A Major Attraction

August 25, 1994|By Brad Snyder | Brad Snyder,Sun Staff Writer

WILMINGTON, Del. -- Pat Tedesco never had a baseball glove as a kid. He went to his last professional baseball game more than 30 years ago.

"He's not a sports fan," said his wife, Dottie.

Last week, Tedesco took his family to a doubleheader between the Wilmington Blue Rocks and the Frederick Keys at Frawley Stadium. The 49-year-old financial estimator liked what he saw.

"They go out of their way to entertain the fans," Tedesco said. "They make it interesting."

Interesting enough to attract a standing-room-only crowd of 6,379 on an overcast night. The strike undoubtedly has contributed to a short-term rise in minor-league attendance. But the Single-A Carolina League, in which Wilmington and Frederick play, hardly needs the help. The league has broken its overall attendance record each of the past four seasons.

The minor leagues have achieved long-term success by appealing to nonsports fans like Tedesco. The games combine affordable family entertainment with an outdoor atmosphere reminiscent of a county fair. The result is not just a baseball game but a community social event.

"People look at this as where their neighbors are," said Ken Shepard, the Blue Rocks' vice president for baseball administration. "It's a big social thing. And it hasn't really let up."

Minor-league baseball returned to Wilmington last year after a 40-year hiatus. The town has embraced the Blue Rocks, a Kansas City Royals farm team, like long-lost relatives. The team is winning -- it captured the Northern Division title last season and the first-half race this season; and the people are coming -- through Tuesday, the Blue Rocks (290,023) were edging the Keys (289,909) in league-wide attendance.

In Wilmington, minor-league baseball has filled a void in people's lives. Everyone has gotten something different out of it.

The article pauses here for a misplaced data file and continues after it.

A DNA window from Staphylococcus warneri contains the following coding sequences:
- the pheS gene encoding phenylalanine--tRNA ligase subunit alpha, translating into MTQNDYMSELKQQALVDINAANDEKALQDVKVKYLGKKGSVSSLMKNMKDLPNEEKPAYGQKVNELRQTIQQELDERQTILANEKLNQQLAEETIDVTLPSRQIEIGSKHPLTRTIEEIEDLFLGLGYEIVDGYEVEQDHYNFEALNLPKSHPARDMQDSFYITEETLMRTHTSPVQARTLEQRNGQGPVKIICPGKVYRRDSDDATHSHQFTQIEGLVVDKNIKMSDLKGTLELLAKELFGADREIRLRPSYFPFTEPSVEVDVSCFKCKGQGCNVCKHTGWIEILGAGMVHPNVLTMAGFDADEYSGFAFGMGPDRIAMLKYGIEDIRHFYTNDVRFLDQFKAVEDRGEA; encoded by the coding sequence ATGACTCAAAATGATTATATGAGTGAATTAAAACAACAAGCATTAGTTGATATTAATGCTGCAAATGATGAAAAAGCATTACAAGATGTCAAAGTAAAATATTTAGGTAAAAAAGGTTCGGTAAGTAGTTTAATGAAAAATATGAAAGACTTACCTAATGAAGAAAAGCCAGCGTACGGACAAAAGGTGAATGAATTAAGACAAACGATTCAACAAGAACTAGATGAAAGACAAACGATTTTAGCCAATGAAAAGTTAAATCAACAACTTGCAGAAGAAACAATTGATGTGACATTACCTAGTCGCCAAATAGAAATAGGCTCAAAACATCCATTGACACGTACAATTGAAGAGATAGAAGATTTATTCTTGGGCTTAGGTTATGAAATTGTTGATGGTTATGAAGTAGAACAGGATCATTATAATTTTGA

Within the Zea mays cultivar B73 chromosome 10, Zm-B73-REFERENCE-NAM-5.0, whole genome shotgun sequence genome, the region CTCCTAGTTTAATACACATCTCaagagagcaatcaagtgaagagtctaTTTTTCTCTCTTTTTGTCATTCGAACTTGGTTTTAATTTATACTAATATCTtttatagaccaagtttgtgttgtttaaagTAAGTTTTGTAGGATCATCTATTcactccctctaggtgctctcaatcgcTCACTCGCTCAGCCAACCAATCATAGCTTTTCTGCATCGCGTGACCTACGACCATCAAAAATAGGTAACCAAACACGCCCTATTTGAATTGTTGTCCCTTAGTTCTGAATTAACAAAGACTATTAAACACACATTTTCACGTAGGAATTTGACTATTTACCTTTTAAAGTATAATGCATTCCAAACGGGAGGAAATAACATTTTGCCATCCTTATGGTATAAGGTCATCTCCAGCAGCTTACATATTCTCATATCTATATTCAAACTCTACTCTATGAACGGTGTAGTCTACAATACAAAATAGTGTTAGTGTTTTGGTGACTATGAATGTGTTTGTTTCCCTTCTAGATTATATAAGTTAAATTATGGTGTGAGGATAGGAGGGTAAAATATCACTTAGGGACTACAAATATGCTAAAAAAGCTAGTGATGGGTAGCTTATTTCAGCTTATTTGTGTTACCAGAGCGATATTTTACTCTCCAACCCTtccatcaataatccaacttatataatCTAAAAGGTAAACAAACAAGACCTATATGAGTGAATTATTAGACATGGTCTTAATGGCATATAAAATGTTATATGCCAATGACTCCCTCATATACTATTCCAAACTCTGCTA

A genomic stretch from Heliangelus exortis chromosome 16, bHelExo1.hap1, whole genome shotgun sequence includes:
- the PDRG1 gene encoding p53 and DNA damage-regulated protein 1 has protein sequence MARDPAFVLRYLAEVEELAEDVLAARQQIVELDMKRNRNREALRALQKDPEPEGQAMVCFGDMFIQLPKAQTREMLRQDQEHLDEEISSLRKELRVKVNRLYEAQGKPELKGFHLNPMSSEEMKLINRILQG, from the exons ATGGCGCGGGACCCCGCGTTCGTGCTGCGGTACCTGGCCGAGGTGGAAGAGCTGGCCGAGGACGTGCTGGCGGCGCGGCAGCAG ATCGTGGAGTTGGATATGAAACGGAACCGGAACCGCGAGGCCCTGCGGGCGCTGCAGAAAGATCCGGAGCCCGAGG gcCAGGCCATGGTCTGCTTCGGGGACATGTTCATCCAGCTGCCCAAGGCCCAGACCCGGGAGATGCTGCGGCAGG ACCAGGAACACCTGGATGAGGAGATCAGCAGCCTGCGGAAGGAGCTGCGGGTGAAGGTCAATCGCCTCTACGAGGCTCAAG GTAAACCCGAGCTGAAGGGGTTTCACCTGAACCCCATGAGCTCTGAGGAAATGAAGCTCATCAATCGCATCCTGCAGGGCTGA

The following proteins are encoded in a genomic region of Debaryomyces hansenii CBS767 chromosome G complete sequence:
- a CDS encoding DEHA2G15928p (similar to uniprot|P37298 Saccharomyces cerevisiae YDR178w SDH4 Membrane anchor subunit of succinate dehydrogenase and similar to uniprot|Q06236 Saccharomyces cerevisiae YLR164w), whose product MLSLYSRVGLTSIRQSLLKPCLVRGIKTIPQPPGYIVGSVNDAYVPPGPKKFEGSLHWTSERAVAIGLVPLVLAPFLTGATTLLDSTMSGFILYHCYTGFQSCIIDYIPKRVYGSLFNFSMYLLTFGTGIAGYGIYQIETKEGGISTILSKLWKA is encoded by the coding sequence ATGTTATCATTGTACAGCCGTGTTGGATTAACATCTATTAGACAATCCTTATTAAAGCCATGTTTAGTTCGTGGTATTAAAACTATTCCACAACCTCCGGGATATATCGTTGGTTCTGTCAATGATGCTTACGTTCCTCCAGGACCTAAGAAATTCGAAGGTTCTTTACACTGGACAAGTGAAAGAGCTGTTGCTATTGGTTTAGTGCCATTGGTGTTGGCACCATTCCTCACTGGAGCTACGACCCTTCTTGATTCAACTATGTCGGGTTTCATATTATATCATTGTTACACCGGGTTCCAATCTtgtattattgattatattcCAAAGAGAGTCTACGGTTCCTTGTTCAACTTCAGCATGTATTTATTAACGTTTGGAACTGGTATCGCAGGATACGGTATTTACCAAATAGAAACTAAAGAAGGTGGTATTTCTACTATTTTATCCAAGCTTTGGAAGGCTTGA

Bob and Terri Satterfield needed someone to take care of. They are in their second marriage. They both have two grown children. So they joined the Blue Rocks booster club, a group that houses a lot of the players and helps them adjust to life away from home.

The Satterfields took in catcher Andy Stewart. Stewart was called up to Double-A Memphis last week. Terri Satterfield hasn't been the same since.

"He called me at work. I was a basket case. I just couldn't talk to him," she said. "He was so psyched you couldn't help but be happy. The selfish part of me was boo-hooing, but we're happy for him."

April Rolfe needed a support system. Her son, Michael, has a mild case of cerebral palsy. They both found joy at the ballpark. "I've met so many people," said Rolfe. "People who knew us last year said they've seen a big improvement in his cognitive, and his walking is so much better because he's so open. He just talks to everybody."

Michael knows all the players on a first-name basis. He looks forward to the seventh inning when a man known as Mr. Trash comes by to pick up their garbage. "He will say, 'Here comes Mr. Trash, let's get our trash ready,' " Rolfe said.

Jim Bowen needed a job. So the 29-year-old Wilmington native applied to be the team's mascot, a blue moose known as Rocky Bluewinkle. Management told him the position already had been filled but asked him to be Mr. Trash.

For $25 a game, Bowen walks around the ballpark in a tuxedo shirt and pants and collects people's refuse. He banters with everybody and even has earned a degree of local celebrity. "I don't want to downgrade Rocky Bluewinkle or anything, but they take more to me than they do to the moose," Bowen said. "I'm not only entertaining, but I'm doing a job at the same time."

Along the way these people have discovered they also like baseball. Bowen is at every game. So are the Satterfields. Rolfe has only missed six games this season.

The Tedescos are returning to the park on Monday. This time they are making sure that their neighbors will be there. They persuaded 46 of them to come along.

"That's how much we like this place," said Tedesco, who lives in Glen Mills, Pa. "Here's a guy that doesn't know much about baseball, and I really enjoy the game."

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